Over twenty-years ago an in-depth, evidenced-based CMS study found that each nursing home resident required at least 4.1 hours of direct care each day to avoid compromised care that placed residents at risk of harm. Today, nursing home residents are sicker, as many more functional older individuals choose to remain at home and live independently. Rather than taking steps to ensure all residents receive high quality care, the proposed rule would implement a standard of care well below the 4.1 hours of care and result in an increased risk of harm to nursing home residents.

Despite this dismal proposal, it is critical that we all comment on this rule to make it better. There is ample evidence supporting staffing standards significantly higher than the rule proposed by CMS. CMS, Congress, and other policy makers need to hear our voices to make this proposal better.

Above is a link to The National Consumer Voice’s webinar Unpacking CMS’s Proposed Minimum Staffing Standard. The webinar explains the staffing study conducted last year. Presenters explain this study and how CMS used it to come to the proposed standard in the rule. This webinar is the first step in a series of events that will provide you with the information necessary to comment and make this rule stronger. Comments are due on the Federal Register website by November 6, 2023. Consumer Voice will be providing template comments and more materials to empower you to comment, so check out their website.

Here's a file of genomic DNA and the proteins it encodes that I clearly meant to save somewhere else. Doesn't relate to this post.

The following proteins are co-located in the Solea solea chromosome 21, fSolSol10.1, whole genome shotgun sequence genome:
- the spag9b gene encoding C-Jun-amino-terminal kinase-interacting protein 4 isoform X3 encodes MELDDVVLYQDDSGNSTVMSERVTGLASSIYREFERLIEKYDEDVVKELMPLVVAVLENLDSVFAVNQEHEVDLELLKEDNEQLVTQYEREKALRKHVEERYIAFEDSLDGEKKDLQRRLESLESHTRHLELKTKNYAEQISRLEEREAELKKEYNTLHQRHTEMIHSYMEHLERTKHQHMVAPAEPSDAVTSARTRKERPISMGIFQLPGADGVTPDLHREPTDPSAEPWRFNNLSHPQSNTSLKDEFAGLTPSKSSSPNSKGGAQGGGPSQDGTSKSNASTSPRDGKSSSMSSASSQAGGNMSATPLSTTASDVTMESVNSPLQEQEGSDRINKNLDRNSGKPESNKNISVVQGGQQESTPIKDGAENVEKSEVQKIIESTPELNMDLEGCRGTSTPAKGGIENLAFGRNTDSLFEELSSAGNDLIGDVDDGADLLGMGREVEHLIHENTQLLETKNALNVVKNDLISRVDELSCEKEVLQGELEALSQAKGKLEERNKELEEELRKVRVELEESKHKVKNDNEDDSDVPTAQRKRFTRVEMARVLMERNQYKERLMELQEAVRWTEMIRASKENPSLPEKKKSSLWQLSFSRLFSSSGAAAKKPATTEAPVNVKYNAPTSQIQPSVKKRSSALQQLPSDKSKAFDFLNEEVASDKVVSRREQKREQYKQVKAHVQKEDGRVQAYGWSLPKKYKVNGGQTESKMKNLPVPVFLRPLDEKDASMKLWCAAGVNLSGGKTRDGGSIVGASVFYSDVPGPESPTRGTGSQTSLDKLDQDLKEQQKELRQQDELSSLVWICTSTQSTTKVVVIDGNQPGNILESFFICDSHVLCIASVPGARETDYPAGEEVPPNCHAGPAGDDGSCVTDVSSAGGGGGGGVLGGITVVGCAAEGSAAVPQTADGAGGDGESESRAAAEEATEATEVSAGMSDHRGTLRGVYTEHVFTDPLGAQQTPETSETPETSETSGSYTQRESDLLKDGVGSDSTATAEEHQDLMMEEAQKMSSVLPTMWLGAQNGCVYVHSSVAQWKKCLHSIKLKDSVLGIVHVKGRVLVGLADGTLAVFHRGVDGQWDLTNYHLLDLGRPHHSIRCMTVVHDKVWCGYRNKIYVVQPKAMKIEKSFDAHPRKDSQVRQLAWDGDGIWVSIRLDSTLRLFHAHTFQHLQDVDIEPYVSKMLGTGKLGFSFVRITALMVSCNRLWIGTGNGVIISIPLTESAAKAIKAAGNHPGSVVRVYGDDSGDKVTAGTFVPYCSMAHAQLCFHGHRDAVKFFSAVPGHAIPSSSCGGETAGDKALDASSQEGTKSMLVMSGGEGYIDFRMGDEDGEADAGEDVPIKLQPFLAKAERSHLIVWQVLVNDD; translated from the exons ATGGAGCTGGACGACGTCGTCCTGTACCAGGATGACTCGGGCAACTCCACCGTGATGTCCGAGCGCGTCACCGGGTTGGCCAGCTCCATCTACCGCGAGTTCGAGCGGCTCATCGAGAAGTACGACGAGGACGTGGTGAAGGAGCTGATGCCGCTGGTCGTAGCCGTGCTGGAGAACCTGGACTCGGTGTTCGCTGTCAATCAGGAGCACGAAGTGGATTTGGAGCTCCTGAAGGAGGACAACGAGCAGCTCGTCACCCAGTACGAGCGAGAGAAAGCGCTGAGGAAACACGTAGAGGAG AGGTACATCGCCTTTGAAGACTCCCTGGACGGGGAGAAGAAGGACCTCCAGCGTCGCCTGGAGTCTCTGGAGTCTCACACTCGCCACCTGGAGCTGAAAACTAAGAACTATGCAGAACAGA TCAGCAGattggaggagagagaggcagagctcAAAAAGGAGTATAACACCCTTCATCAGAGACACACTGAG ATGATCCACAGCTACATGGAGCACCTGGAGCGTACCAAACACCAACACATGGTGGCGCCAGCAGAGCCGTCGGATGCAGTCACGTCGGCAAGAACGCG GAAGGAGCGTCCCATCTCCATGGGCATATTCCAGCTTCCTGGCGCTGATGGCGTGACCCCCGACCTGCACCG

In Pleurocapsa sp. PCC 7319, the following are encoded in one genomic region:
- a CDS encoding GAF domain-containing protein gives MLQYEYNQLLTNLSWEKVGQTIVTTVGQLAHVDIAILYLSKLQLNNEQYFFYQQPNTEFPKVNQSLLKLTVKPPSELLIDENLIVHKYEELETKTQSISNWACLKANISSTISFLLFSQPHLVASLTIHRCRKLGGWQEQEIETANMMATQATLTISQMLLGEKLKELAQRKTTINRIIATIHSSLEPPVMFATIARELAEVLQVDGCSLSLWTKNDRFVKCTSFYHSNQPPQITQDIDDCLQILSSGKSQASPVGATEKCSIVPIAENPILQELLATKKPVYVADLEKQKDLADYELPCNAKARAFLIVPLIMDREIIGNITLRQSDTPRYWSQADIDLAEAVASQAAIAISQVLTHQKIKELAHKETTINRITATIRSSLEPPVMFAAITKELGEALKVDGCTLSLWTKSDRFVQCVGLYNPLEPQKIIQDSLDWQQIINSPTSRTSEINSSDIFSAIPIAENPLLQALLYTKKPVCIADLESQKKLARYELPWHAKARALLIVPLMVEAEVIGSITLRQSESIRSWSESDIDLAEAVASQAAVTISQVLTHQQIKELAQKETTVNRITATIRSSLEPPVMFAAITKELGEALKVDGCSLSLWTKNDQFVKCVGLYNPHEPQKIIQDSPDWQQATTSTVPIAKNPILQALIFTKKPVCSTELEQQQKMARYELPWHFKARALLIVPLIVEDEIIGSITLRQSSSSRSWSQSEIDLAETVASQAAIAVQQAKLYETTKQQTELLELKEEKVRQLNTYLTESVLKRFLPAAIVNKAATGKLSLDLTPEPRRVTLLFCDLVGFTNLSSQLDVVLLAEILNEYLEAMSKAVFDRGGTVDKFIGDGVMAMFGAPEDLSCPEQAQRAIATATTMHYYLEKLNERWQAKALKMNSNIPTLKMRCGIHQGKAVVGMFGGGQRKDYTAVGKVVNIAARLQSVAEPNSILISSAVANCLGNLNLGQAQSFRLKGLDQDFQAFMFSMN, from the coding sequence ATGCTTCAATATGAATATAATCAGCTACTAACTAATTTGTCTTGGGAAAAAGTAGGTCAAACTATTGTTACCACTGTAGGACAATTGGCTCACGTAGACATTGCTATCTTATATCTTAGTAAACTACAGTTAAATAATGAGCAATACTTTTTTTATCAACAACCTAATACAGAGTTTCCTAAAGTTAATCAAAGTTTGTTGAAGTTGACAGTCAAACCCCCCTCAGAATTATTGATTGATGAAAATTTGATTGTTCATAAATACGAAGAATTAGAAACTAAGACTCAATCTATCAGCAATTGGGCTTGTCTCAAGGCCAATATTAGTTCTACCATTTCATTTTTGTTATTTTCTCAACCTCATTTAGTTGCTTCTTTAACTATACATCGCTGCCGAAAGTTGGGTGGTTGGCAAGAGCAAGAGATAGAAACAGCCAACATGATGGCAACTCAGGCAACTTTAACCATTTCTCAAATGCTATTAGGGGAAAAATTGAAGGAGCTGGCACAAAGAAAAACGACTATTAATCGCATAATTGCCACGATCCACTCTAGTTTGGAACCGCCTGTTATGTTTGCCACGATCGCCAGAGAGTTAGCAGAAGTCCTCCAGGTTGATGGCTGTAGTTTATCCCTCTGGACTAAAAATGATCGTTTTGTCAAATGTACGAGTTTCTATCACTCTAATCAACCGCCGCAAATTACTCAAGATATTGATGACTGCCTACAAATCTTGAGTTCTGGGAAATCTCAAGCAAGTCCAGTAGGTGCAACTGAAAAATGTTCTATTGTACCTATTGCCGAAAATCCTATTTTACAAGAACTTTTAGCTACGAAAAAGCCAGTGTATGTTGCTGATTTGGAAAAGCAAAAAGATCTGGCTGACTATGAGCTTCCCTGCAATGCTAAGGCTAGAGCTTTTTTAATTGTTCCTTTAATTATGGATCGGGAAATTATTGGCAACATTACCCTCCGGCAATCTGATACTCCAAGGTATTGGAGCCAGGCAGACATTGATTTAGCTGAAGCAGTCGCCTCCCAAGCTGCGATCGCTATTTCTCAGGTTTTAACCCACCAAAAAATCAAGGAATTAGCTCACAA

New Collaborating for Justice for Older African Americans Guide

All older adults deserve to be treated with respect and dignity. Yet, elder abuse remains a pervasive issue, with up to 5 million older adults impacted annually. Every person affected by elder abuse deserves support and services that are welcoming, trusted, and culturally responsive.

African Americans impacted by elder abuse face unique barriers to accessing support and justice. Strategies for providing support to older African American victims must acknowledge the distinctive cultural, social, and historical factors that influence the experiences of the African American community.

The aim of the new Collaborating for Justice guide is to equip multidisciplinary elder